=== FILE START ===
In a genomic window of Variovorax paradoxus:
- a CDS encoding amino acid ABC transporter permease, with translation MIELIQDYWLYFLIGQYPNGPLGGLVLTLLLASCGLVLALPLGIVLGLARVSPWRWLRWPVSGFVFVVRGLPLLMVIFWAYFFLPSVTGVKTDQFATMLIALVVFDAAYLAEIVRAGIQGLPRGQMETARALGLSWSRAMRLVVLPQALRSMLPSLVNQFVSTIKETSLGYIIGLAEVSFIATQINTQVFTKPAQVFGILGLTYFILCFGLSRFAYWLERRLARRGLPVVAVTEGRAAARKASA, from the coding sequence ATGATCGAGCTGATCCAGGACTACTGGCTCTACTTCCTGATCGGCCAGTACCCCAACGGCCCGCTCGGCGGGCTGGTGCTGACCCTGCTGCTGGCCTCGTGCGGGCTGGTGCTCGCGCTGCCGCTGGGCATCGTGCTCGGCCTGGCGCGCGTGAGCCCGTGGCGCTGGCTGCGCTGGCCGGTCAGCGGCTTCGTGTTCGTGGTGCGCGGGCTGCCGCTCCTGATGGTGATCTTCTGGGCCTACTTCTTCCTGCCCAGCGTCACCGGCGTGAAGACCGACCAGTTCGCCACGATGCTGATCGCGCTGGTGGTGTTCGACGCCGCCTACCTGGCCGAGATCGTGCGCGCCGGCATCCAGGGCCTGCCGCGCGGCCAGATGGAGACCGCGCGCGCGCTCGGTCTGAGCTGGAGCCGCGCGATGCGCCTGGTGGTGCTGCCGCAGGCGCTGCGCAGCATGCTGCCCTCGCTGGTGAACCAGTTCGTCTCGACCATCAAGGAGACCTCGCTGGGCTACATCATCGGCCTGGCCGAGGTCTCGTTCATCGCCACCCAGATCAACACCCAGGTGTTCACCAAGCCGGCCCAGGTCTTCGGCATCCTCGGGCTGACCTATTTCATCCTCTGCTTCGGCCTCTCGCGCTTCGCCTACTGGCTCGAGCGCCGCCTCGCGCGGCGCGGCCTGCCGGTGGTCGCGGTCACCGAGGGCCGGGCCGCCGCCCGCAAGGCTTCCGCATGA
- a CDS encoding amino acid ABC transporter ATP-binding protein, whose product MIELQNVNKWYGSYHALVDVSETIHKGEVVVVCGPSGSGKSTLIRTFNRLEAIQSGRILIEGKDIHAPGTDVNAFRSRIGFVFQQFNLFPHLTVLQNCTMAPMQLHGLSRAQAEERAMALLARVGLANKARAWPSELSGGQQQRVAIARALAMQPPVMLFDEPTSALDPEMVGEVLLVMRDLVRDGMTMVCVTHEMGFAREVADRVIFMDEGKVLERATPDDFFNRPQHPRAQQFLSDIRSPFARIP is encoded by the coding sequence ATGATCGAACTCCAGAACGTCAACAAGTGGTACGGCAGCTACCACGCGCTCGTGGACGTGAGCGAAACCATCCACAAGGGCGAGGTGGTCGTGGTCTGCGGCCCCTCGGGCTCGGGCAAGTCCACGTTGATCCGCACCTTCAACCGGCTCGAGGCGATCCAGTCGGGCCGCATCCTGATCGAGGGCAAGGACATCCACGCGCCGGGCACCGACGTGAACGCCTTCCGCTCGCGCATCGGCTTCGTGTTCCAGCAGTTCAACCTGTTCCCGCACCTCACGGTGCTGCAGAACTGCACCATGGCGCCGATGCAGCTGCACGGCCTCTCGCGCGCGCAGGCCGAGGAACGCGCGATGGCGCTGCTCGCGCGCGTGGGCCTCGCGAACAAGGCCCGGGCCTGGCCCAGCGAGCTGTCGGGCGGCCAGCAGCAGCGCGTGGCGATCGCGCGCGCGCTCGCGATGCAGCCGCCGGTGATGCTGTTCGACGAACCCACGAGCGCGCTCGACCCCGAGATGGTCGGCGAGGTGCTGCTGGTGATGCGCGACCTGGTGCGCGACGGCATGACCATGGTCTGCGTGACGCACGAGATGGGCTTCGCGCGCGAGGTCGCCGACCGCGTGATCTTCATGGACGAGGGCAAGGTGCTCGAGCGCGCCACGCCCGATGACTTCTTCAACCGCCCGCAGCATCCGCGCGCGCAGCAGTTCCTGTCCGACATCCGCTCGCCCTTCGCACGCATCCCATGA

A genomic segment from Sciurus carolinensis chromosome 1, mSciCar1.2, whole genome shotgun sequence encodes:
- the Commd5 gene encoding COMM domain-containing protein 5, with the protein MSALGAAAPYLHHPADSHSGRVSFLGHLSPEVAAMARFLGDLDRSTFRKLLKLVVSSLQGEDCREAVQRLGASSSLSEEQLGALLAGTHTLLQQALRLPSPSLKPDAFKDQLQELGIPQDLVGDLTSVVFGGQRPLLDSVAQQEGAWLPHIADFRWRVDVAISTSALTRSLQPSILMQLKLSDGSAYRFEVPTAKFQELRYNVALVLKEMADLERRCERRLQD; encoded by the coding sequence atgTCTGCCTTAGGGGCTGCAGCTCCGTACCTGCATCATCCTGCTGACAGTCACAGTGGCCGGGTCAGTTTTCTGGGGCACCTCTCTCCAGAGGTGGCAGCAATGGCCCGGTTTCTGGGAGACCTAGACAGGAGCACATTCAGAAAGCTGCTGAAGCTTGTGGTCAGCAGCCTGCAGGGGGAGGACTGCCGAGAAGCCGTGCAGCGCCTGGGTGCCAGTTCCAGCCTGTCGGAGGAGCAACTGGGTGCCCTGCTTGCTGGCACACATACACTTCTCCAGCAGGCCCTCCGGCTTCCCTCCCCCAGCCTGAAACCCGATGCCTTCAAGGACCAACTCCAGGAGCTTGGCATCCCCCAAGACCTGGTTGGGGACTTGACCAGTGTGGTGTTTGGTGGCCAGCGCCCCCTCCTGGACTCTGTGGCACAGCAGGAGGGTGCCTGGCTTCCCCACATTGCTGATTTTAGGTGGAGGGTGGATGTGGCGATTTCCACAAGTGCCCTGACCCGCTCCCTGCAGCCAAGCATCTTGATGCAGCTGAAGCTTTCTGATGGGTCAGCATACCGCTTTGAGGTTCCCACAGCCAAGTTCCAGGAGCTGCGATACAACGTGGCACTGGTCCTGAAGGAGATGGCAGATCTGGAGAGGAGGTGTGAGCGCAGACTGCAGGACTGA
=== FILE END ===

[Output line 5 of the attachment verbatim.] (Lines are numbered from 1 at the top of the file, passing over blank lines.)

- the Commd5 gene encoding COMM domain-containing protein 5, with the protein MSALGAAAPYLHHPADSHSGRVSFLGHLSPEVAAMARFLGDLDRSTFRKLLKLVVSSLQGEDCREAVQRLGASSSLSEEQLGALLAGTHTLLQQALRLPSPSLKPDAFKDQLQELGIPQDLVGDLTSVVFGGQRPLLDSVAQQEGAWLPHIADFRWRVDVAISTSALTRSLQPSILMQLKLSDGSAYRFEVPTAKFQELRYNVALVLKEMADLERRCERRLQD; encoded by the coding sequence atgTCTGCCTTAGGGGCTGCAGCTCCGTACCTGCATCATCCTGCTGACAGTCACAGTGGCCGGGTCAGTTTTCTGGGGCACCTCTCTCCAGAGGTGGCAGCAATGGCCCGGTTTCTGGGAGACCTAGACAGGAGCACATTCAGAAAGCTGCTGAAGCTTGTGGTCAGCAGCCTGCAGGGGGAGGACTGCCGAGAAGCCGTGCAGCGCCTGGGTGCCAGTTCCAGCCTGTCGGAGGAGCAACTGGGTGCCCTGCTTGCTGGCACACATACACTTCTCCAGCAGGCCCTCCGGCTTCCCTCCCCCAGCCTGAAACCCGATGCCTTCAAGGACCAACTCCAGGAGCTTGGCATCCCCCAAGACCTGGTTGGGGACTTGACCAGTGTGGTGTTTGGTGGCCAGCGCCCCCTCCTGGACTCTGTGGCACAGCAGGAGGGTGCCTGGCTTCCCCACATTGCTGATTTTAGGTGGAGGGTGGATGTGGCGATTTCCACAAGTGCCCTGACCCGCTCCCTGCAGCCAAGCATCTTGATGCAGCTGAAGCTTTCTGATGGGTCAGCATACCGCTTTGAGGTTCCCACAGCCAAGTTCCAGGAGCTGCGATACAACGTGGCACTGGTCCTGAAGGAGATGGCAGATCTGGAGAGGAGGTGTGAGCGCAGACTGCAGGACTGA